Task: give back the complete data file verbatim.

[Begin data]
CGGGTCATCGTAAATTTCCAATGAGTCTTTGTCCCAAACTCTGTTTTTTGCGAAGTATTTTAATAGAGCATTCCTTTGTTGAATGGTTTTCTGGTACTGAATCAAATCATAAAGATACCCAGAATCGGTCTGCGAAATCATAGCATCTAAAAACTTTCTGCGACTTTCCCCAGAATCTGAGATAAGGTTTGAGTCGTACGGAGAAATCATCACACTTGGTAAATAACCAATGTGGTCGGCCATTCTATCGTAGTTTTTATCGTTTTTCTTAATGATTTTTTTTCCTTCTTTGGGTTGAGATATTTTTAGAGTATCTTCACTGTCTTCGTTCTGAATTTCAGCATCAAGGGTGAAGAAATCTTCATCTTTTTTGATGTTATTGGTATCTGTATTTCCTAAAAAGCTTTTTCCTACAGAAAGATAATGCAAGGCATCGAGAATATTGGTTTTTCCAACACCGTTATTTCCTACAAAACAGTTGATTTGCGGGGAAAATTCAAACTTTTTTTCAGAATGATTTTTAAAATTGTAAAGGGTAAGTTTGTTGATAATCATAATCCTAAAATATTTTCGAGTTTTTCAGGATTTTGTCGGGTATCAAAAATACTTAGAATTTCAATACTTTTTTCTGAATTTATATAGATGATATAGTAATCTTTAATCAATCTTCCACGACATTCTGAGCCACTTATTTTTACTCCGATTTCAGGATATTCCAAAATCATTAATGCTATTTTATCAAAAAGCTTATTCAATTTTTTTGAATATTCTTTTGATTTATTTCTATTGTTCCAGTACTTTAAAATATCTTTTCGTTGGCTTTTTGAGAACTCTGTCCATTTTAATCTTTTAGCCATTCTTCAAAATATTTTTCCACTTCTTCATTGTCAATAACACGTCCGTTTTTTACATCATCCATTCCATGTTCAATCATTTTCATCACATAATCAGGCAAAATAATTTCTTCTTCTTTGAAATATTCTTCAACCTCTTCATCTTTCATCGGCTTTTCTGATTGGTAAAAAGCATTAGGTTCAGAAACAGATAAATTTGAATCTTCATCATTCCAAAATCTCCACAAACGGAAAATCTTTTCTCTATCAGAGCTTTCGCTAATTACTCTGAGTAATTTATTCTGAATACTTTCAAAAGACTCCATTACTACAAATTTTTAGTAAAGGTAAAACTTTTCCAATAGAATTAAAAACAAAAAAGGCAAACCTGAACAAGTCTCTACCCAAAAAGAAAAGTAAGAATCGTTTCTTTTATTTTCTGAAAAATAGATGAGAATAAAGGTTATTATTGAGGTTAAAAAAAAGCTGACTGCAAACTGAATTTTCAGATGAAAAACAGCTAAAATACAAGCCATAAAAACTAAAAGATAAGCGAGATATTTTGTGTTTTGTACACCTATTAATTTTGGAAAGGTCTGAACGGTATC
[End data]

CGGGTCATCGTAAATTTCCAATGAGTCTTTGTCCCAAACTCTGTTTTTTGCGAAGTATTTTAATAGAGCATTCCTTTGTTGAATGGTTTTCTGGTACTGAATCAAATCATAAAGATACCCAGAATCGGTCTGCGAAATCATAGCATCTAAAAACTTTCTGCGACTTTCCCCAGAATCTGAGATAAGGTTTGAGTCGTACGGAGAAATCATCACACTTGGTAAATAACCAATGTGGTCGGCCATTCTATCGTAGTTTTTATCGTTTTTCTTAATGATTTTTTTTCCTTCTTTGGGTTGAGATATTTTTAGAGTATCTTCACTGTCTTCGTTCTGAATTTCAGCATCAAGGGTGAAGAAATCTTCATCTTTTTTGATGTTATTGGTATCTGTATTTCCTAAAAAGCTTTTTCCTACAGAAAGATAATGCAAGGCATCGAGAATATTGGTTTTTCCAACACCGTTATTTCCTACAAAACAGTTGATTTGCGGGGAAAATTCAAACTTTTTTTCAGAATGATTTTTAAAATTGTAAAGGGTAAGTTTGTTGATAATCATAATCCTAAAATATTTTCGAGTTTTTCAGGATTTTGTCGGGTATCAAAAATACTTAGAATTTCAATACTTTTTTCTGAATTTATATAGATGATATAGTAATCTTTAATCAATCTTCCACGACATTCTGAGCCACTTATTTTTACTCCGATTTCAGGATATTCCAAAATCATTAATGCTATTTTATCAAAAAGCTTATTCAATTTTTTTGAATATTCTTTTGATTTATTTCTATTGTTCCAGTACTTTAAAATATCTTTTCGTTGGCTTTTTGAGAACTCTGTCCATTTTAATCTTTTAGCCATTCTTCAAAATATTTTTCCACTTCTTCATTGTCAATAACACGTCCGTTTTTTACATCATCCATTCCATGTTCAATCATTTTCATCACATAATCAGGCAAAATAATTTCTTCTTCTTTGAAATATTCTTCAACCTCTTCATCTTTCATCGGCTTTTCTGATTGGTAAAAAGCATTAGGTTCAGAAACAGATAAATTTGAATCTTCATCATTCCAAAATCTCCACAAACGGAAAATCTTTTCTCTATCAGAGCTTTCGCTAATTACTCTGAGTAATTTATTCTGAATACTTTCAAAAGACTCCATTACTACAAATTTTTAGTAAAGGTAAAACTTTTCCAATAGAATTAAAAACAAAAAAGGCAAACCTGAACAAGTCTCTACCCAAAAAGAAAAGTAAGAATCGTTTCTTTTATTTTCTGAAAAATAGATGAGAATAAAGGTTATTATTGAGGTTAAAAAAAAGCTGACTGCAAACTGAATTTTCAGATGAAAAACAGCTAAAATACAAGCCATAAAAACTAAAAGATAAGCGAGATATTTTGTGTTTTGTACACCTATTAATTTTGGAAAGGTCTGAACGGTATC